• Cranborne Chase AONB Office, Rushmore Farm, Tinkley Bottom, Tollard Royal, Wiltshire, SP5 5QA  Tel: 01725 517417


Mar 21, 2018
Seminar audience told of the boundless benefits of dark skies


Lighting“IT is the enormity of the sky that is so amazing in the Cranborne Chase AONB,” said Cllr Bridget Wayman, Cabinet Member for Highways, Transport and Waste at Wiltshire Council. Bridget was opening a special seminar, hosted by the Cranborne Chase Area of Outstanding Natural Beauty (AONB) in Dinton Village Hall on Tuesday 20 March, which focussed on the various benefits of dark night skies. These include improvements to human health, for example better sleep and wellbeing, better conditions for wildlife, which can be detrimentally affected by too much light at night, as well as turning the area into a magnet for tourists, thus creating benefits for local businesses.  

The Cranborne Chase Area of Outstanding Natural Beauty (AONB) is currently applying to become a prestigious International Dark Sky Reserve - if successful it would only be the 13th such area in the world.

Speakers at the seminar included Duncan Wise, Visitor Development & Marketing Manager for Northumberland National Park Authority and the lead officer on the joint collaboration with Kielder Water & Forest Park which secured International Dark Sky Park (Gold Tier) status. Gaining Dark Sky Park status in 2013 was, said Duncan, “a game changer for rural tourism in Northumberland”, while the Kielder Observatory continues to see record numbers of visitors since the designation. Visitors making a beeline to attractions in the region are up 63% and the Park has seen a huge spike in tourism in the previously quieter winter months.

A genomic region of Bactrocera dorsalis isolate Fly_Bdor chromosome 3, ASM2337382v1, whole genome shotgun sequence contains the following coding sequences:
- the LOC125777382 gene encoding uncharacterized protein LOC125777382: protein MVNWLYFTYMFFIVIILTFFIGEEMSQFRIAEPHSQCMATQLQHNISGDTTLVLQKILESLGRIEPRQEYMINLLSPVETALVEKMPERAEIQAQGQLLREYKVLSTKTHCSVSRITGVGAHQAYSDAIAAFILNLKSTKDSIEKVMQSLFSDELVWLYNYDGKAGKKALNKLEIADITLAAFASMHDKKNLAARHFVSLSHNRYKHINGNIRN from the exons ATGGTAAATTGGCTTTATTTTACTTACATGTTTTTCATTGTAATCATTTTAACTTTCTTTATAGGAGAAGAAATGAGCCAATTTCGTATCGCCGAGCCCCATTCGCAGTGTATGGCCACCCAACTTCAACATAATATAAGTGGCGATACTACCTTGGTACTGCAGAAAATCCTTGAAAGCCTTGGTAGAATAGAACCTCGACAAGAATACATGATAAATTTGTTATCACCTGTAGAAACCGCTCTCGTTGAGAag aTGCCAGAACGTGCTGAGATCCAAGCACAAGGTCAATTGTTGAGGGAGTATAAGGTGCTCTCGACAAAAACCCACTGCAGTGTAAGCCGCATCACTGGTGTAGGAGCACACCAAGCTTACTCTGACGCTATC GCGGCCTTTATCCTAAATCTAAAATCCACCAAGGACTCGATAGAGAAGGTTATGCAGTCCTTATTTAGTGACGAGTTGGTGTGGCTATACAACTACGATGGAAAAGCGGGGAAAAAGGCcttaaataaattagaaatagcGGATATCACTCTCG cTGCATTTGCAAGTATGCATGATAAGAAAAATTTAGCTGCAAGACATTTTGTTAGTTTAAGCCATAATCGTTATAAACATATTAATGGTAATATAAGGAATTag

On the flip side, according to Duncan, wasted light in the UK costs an estimated £1bn. “The good news is that light pollution is reversible,” he noted. Improving lighting isn’t a case of turning everything off, but “ensuring that all outdoor lights are not too bright – avoid the piercing blue-white LED lights and go for warmer white LEDs – and that they are fully shielded – so they shine downwards and avoid upward glare”.

Malcolm Mackness, a lighting expert, told the audience to confine lighting to the areas where it is needed, switch off when appropriate, control the light by a timer or detector and provide enough for the task but don’t over-light. He noted that lighting pointing across yards and sports fields can be among the worst polluters.

Linda Nunn, Director of the AONB, told the audience that the Cranborne Chase AONB is one of the darkest places in England. “But while the road to Reserve status is going well – for example we have run many audience engagement dark sky events, such as funding the popular Space Detectives to visit primary schools – the compliance of domestic and business external lighting is currently low and something we are trying to address. Please help us. You can also assist us by signing our Dark Sky Pledge [http://www.chasingstars.org.uk/get-involved/sign-our-dark-skies-pledge.html]. Helping people to enjoy our dark skies even more will be for the benefit of all.”